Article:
Rare loss-of-function variants in SETD1A are associated with schizophrenia and developmental disorders

Tarjinder Singh, Mitja I. Kurki, David Curtis, Shaun M. Purcell, Lucy Crooks, Jeremy McRae, Jaana Suvisaari, Himanshu Chheda, Douglas Blackwood, Gerome Breen, Olli Pietilinen, Sebastian S. Gerety, Muhammad Ayub, Moira Blyth, Trevor Cole, David Collier, Eve L. Coomber, Nick Craddock, Mark J. Daly, John DaneshMarta DiForti, Alison Foster, Nelson B. Freimer, Daniel Geschwind, Mandy Johnstone, Shelagh Joss, Georg Kirov, Jarmo Körkkö, Outi Kuismin, Peter Holmans, Christina M. Hultman, Conrad Iyegbe, Jouko Lönnqvist, Minna Mnnikkö, Steve A. McCarroll, Peter McGuffin, Andrew M. McIntosh, Andrew McQuillin, Jukka S. Moilanen, Carmel Moore, Robin M. Murray, Ruth Newbury-Ecob, Willem Ouwehand, Tiina Paunio, Elena Prigmore, Elliott Rees, David Roberts, Jennifer Sambrook, Pamela Sklar, David St Clair, Juha Veijola, James T.R. Walters, Hywel Williams, Patrick F. Sullivan, Matthew E. Hurles, Michael C. O'Donovan, Aarno Palotie, Michael J. Owen, Jeffrey C. Barrett*

*Corresponding author for this work

Research output: Contribution to journalArticlepeer-review

306 Citations (Scopus)


By analyzing the whole-exome sequences of 4,264 schizophrenia cases, 9,343 controls and 1,077 trios, we identified a genome-wide significant association between rare loss-of-function (LoF) variants in SETD1A and risk for schizophrenia (P = 3.3 × 10 -9). We found only two heterozygous LoF variants in 45,376 exomes from individuals without a neuropsychiatric diagnosis, indicating that SETD1A is substantially depleted of LoF variants in the general population. Seven of the ten individuals with schizophrenia carrying SETD1A LoF variants also had learning difficulties. We further identified four SETD1A LoF carriers among 4,281 children with severe developmental disorders and two more carriers in an independent sample of 5,720 Finnish exomes, both with notable neuropsychiatric phenotypes. Together, our observations indicate that LoF variants in SETD1A cause a range of neurodevelopmental disorders, including schizophrenia. Combining these data with previous common variant evidence, we suggest that epigenetic dysregulation, specifically in the histone H3K4 methylation pathway, is an important mechanism in the pathogenesis of schizophrenia.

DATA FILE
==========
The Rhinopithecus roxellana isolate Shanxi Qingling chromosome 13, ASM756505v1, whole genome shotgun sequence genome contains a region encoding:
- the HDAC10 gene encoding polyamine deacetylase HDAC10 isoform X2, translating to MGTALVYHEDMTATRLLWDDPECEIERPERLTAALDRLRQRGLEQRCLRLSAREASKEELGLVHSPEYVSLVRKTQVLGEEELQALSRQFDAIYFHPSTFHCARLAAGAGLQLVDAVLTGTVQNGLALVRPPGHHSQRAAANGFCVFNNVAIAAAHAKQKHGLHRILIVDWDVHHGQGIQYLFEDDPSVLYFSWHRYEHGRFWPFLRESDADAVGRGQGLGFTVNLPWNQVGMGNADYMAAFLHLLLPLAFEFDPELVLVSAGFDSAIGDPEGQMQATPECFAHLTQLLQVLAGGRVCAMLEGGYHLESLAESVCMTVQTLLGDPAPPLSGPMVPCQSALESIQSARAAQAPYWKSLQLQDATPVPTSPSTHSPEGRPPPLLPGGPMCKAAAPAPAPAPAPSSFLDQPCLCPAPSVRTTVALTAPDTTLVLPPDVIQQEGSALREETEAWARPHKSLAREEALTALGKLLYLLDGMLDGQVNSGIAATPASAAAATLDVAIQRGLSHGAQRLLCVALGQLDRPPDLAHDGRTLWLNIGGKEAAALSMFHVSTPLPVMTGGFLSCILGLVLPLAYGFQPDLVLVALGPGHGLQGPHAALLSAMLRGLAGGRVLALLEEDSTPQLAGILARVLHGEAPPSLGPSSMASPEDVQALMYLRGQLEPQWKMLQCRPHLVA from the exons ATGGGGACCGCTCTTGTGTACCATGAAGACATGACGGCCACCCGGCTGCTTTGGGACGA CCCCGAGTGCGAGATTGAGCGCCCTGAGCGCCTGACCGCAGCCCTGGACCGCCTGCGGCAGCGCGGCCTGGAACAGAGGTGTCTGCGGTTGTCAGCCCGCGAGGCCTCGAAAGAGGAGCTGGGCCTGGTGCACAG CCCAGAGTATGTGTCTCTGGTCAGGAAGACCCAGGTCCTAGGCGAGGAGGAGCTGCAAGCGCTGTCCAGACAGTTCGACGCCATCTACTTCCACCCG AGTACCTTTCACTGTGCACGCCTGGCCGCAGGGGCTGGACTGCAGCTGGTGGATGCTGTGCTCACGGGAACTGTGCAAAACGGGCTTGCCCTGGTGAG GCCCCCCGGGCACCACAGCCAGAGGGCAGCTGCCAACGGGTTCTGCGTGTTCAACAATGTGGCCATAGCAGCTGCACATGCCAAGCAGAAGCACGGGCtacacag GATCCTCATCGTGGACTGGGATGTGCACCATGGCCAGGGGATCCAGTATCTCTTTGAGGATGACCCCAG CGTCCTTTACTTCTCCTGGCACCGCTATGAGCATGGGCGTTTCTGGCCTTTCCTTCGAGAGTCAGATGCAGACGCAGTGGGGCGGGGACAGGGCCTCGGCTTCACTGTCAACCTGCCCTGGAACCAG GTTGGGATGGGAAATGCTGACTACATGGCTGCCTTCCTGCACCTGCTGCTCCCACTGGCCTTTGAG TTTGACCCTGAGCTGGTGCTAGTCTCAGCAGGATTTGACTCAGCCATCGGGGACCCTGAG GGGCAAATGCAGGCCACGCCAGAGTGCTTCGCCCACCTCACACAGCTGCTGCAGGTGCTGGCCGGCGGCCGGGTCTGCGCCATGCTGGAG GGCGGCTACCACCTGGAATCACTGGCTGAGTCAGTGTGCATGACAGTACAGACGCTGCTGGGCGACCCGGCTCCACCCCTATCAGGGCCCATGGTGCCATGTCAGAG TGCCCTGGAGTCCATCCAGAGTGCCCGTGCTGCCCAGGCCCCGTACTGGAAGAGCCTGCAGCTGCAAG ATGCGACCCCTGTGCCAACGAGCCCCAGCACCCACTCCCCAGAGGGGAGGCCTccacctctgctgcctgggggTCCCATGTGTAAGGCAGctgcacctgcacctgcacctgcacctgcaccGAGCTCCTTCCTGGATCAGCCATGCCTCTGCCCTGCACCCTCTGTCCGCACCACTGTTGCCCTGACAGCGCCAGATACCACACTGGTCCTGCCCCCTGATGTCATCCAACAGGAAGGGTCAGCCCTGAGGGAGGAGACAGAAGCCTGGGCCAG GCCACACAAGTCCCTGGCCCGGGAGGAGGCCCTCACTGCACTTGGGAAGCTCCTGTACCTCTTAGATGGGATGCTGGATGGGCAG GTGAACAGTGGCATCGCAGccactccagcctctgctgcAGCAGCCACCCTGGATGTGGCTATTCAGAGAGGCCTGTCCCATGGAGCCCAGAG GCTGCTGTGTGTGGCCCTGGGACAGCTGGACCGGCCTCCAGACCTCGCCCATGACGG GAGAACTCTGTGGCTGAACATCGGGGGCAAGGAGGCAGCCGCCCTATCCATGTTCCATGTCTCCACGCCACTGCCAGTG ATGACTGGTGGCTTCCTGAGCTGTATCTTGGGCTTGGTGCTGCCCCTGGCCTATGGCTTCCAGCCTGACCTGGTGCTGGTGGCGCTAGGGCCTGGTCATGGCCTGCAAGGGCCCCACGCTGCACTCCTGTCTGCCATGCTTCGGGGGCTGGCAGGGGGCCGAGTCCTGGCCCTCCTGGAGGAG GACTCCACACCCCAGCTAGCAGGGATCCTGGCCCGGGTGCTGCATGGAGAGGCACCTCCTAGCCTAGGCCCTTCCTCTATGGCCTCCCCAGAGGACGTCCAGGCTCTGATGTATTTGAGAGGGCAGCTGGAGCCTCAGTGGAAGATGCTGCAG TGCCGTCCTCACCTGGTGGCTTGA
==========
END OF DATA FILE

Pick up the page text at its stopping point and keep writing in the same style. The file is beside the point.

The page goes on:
Original languageEnglish
Pages (from-to)571-577
Number of pages7
JournalNature Neuroscience
Issue number4
Publication statusPublished - 29 Mar 2016

Bibliographical note

We thank the thousands of patients who participated in these studies. We thank H. Firth and D. FitzPatrick for discussions. The UK10K project was funded by Wellcome Trust grant WT091310. The DDD Study is funded by HICF-1009-003. The DDD and the INTERVAL sequencing studies are funded by Wellcome Trust grant WT098051. T.S. is supported by the Williams College Dr. Herchel Smith Fellowship. P.F.S. is supported by NIH R01 MH077139. A.P. is supported by Academy of Finland grants 251704 and 286500, NIMH U01MH105666 and the Sigrid Juselius Foundation. The work at Cardiff University was funded by Medical Research Council (MRC) Centre (G0801418) and Program Grants (G0800509). The key groups of the Sequencing Initiative Suomi (SISu) project are from the Universities of Eastern Finland, Oulu and Helsinki and The Institute for Health and Welfare, Finland, Lund University, The Wellcome Trust Sanger Institute, University of Oxford, The Broad Institute, University of Michigan, Washington University in St. Louis and University of California, Los Angeles (UCLA). The SiSu project is coordinated in the Institute for Molecular Medicine Finland at the University of Helsinki. Participants in INTERVAL were recruited with the active collaboration of NHS Blood and Transplant England, which has supported fieldwork and other elements of the trial. DNA extraction and genotyping was funded by the National Institute of Health Research (NIHR RP-PG-0310-1004), the NIHR BioResource and the NIHR Cambridge Biomedical Research Centre. The academic coordinating center for INTERVAL was supported by core funding from NIHR Blood and Transplant Research Unit in Donor Health and Genomics, UK Medical Research Council (G0800270) and British Heart Foundation (SP/09/002). M.I.K. was supported by Instrumentarium Science Foundation, Finland; Finnish Foundation for Cardiovascular Research; Orion Research Foundation and the University of Eastern Finland, Saastamoinen Foundation.


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